In the first year of sales, Airbus has taken the A220 to new heights. Achieving half as many sales in 12 months as Bombardier did in a decade seems absurd, but it’s what we’ve all watched happening. So, is a name really all it takes to sell a plane?
Bombardier launched the C-Series in 2008, and in the next 10 years would go on to take just 402 orders for both variants in total. In just a year of Airbus owning the program, that number has increased by 50%. So when we’re talking about the exact same aircraft, how can one name sell so many, and another so few?
Bad timing at Bombardier
The plane we’re talking about here is an awesome commercial jet, regardless of whether it’s an Airbus or a Bombardier. Quiet, efficient and somehow achieving a Tardis-like sense of space on the inside, it was designed to be a winner with both passengers and operators. So why didn’t it sell for Bombardier?
The Canadian jet maker poured everything into their new plane. Investing CA$5.4bn in the development of the C-Series, they brought us a composite fuselage and a first-of-its-kind engine. It promised to help operators cut costs while providing a best-in-class passenger experience too. What they didn’t count on was cheap aircraft fuel giving a new lease of life to older, thirsty jets.
The Montreal Gazette reports that, between 2011 and 2015, there were almost 1,000 sales and leases of used A319s and 737-700s. With oil plunging to a record low at the start of 2016, airlines were keener to pick up cheap, used Boeing and Airbus jets than to splash the cash on a brand new C-Series.
Notably, Reuters reports that United Airlines opted to lease 11 used A319s in 2015, with options for a further 14, rather than invest in a new jet. And they weren’t the only ones.
With sales failing to pick up, Bombardier was struggling, laying off just short of 5% of their workforce in 2014, and carving the business up into commercial, business and aerostructures units. The booming secondhand market effectively snatched the target customers from the C-Series’ grasp, and Bombardier was starting to look shaky.
Even as the oil price began to pick up again, talks of a sell-off of the C-Series had potential buyers rattled. That was, until they found out who it was being sold to.
A brand new beginning
Having Airbus on board has given airlines a name they can trust. Their clout in aviation circles in terms of sales and marketing alone puts them streets ahead of Bombardier. As well as this, the rising oil prices and changing aviation landscape put them in a prime position to make a killing with a smaller, single-aisle jet.
Although still a way off the 2011 peak of $111 a barrel, oil prices are currently hovering at around the $60 mark. That’s more than double the price in 2015. Added to this, those old, used A319s and 737-700s are now even older and more used, requiring more maintenance to keep them flying and making them less attractive to buyers.
Added to this, airlines are looking to be more environmentally conscious too, at least on paper. Flying an inefficient, aging jet not only hurts profitability, but associated CO2 emissions hurt their image and could end up attracting additional taxes too.
The new branding was instantly acclaimed by airlines, with JetBlue wasting no time in signing an initial order for 60 of the -300 variant. Moxy signed up for 50, Lufthansa for 30 (for Swiss) and various leasing companies have jumped on the bandwagon too.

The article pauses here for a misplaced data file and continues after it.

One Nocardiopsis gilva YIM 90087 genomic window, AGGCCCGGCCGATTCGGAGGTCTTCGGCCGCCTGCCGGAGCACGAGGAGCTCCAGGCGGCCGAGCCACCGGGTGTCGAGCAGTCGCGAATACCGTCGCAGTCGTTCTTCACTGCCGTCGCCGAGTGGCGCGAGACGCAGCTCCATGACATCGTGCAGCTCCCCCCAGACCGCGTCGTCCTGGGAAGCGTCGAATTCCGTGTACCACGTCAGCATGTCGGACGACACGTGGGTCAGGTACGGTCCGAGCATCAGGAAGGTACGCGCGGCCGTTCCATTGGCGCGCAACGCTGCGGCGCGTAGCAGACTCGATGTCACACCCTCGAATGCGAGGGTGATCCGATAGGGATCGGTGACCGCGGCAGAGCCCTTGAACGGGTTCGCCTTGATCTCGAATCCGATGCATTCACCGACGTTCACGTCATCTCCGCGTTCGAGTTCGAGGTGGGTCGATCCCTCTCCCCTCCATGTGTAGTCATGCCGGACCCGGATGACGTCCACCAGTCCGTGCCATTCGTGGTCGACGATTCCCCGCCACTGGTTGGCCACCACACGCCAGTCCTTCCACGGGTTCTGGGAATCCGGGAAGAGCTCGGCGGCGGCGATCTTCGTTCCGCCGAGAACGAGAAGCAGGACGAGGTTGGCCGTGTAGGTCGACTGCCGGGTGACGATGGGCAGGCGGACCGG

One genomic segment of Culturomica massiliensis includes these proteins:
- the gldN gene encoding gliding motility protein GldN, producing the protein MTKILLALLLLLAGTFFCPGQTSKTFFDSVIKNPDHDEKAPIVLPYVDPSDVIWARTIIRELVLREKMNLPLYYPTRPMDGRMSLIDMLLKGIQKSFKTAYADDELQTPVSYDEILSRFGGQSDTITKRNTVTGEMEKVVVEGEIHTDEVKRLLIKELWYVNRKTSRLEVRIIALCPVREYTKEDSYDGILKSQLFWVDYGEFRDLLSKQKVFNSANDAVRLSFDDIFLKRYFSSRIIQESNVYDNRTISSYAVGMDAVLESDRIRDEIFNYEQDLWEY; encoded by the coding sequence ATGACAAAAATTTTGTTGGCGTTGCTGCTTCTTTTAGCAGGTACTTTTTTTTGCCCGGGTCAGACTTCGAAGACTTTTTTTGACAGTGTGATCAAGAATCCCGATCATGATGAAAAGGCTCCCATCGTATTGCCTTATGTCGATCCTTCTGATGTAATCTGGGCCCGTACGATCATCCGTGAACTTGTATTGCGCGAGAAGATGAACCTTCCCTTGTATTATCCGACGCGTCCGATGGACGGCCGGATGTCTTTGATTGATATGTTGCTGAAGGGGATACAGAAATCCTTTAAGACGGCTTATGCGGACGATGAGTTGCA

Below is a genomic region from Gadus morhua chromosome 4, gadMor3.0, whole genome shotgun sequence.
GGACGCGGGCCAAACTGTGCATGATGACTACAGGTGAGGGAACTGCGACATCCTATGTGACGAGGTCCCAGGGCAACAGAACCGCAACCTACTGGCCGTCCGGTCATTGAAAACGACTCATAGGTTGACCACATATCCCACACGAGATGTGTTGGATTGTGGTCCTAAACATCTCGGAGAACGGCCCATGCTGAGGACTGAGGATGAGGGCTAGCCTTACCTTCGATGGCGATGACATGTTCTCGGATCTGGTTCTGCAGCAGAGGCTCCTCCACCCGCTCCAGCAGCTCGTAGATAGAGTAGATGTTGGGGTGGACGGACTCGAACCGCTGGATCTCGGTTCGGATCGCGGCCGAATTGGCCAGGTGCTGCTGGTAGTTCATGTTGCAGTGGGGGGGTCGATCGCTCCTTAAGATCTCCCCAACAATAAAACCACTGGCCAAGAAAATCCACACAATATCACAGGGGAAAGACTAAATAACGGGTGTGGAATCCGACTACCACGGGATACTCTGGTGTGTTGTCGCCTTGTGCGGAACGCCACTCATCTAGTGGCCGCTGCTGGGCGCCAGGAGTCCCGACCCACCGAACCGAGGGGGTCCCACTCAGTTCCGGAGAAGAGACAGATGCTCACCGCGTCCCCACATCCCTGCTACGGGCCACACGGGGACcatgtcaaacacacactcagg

Delta already had orders in place for 75 of the jets from Bombardier, although Boeing had accused the Canadian company of ‘price dumping’ in order to get the sale, an accusation that almost had 300% tariffs imposed on the import of the jets. Since Airbus took over, Delta have increased their order book to 95.
Recently, Airbus announced some major updates to the A220, increasing payload and range to make it even more attractive. Ultimately, this is highly likely to lead to even more sales for the surprisingly popular aircraft.
Status for airlines
For airlines, Airbus is a known and trusted name, both for themselves and for their customers. The simple act of rebranding what was essentially a great plane all along boosted confidence, leading to a massive uptick in orders for the type.
The rebrand was welcomed by one airline in particular. Air Baltic, who had previously committed to becoming an all C-Series operator suddenly found themselves a part of the Airbus family. While the physical aircraft they end up flying doesn’t alter, it somehow serves to make Air Baltic that little bit more mainstream. At the time, the carrier tweeted their delight at joining the Airbus team.
We’re glad to join @Airbus Family with Bombardier #CS300 officially becoming #Airbus #A220-300. We are looking forward to introducing an all-Airbus fleet of 50 A220-300 aircraft already by 2022. https://t.co/gf2TucapuK pic.twitter.com/hiF7qShYHt
— airBaltic (@airBaltic) July 10, 2018
Good for Bombardier too
With the A220 as successful as it is, you’d be forgiven for thinking Bombardier are lamenting the loss of the aircraft from their portfolio. However, the reality is that they are raising their glasses in celebration. Finally free of the loss-making C-Series, 2018 saw Bombardier turn a profit for the first time in five years.
Avionics International report that the company finished the year with a revenue of $16.2bn, and net earnings of $318m. Their commercial aircraft arm still ran at a loss, to the tune of $157m. However, that number would almost certainly have been closer to 2017’s loss of $381m, if it weren’t for the deal with Airbus.
Overall, it seems like a win-win situation for everyone involved. And it just goes to show that, sometimes, even a sterling product isn’t enough to make small companies competitive with the big boys. In the same way we prefer to don our Nike trainers and sip our diet Cokes than we do other brands, so we’ll enjoy flying confidently on an Airbus aircraft. Even if it used to be a Bombardier.